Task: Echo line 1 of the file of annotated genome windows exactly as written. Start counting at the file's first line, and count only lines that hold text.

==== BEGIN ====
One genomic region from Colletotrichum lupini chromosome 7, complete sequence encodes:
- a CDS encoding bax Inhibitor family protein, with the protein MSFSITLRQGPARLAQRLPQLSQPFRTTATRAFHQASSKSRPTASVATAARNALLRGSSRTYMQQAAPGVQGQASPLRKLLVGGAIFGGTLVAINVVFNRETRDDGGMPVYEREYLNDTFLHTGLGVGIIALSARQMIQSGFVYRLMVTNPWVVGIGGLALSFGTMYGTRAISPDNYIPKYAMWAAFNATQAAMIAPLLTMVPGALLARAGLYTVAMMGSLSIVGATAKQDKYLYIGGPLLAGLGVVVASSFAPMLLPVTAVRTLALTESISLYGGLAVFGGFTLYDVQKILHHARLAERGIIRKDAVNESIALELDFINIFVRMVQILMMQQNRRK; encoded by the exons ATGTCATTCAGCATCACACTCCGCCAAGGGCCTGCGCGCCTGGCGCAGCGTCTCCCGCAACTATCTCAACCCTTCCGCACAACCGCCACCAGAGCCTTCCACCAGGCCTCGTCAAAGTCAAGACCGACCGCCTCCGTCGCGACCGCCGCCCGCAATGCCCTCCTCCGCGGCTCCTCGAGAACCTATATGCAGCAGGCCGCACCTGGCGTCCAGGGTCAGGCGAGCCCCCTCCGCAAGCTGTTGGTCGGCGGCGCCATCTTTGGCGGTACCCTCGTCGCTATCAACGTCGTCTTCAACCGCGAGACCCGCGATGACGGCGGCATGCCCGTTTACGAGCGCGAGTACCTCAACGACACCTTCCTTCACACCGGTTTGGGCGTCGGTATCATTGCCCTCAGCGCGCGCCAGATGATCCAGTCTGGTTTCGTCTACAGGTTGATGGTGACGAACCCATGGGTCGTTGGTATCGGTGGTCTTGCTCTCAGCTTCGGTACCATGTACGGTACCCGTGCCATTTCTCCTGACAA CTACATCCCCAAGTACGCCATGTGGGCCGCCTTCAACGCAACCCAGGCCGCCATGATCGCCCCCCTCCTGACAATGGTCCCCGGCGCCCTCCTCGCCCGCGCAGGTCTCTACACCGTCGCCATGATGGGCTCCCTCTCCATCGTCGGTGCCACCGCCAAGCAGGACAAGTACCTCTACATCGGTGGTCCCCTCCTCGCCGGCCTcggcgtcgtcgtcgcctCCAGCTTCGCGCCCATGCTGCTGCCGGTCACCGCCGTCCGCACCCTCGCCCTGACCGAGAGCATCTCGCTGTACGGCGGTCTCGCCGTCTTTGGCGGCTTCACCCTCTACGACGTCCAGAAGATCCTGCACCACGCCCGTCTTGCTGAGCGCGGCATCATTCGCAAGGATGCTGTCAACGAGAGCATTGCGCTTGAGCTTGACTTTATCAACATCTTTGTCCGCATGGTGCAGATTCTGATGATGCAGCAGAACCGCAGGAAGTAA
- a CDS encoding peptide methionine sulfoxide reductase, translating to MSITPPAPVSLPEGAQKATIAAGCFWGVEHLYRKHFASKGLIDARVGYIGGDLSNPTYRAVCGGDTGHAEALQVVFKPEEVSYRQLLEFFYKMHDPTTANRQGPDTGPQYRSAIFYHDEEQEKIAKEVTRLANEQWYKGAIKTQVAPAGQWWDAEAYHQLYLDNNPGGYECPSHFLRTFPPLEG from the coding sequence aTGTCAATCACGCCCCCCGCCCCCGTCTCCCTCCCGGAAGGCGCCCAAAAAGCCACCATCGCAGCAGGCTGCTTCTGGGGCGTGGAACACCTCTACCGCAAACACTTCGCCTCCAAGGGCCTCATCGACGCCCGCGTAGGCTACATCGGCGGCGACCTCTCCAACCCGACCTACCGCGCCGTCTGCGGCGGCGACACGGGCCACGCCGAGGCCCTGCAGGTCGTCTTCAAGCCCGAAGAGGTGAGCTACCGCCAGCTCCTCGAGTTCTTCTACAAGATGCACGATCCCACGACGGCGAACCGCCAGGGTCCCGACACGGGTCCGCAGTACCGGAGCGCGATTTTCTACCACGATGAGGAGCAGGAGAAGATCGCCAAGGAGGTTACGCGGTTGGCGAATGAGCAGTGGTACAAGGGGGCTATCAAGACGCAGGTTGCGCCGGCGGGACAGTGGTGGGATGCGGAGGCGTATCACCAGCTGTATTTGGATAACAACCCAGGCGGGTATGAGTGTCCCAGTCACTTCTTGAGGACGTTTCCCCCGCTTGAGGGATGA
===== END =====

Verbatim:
One genomic region from Colletotrichum lupini chromosome 7, complete sequence encodes: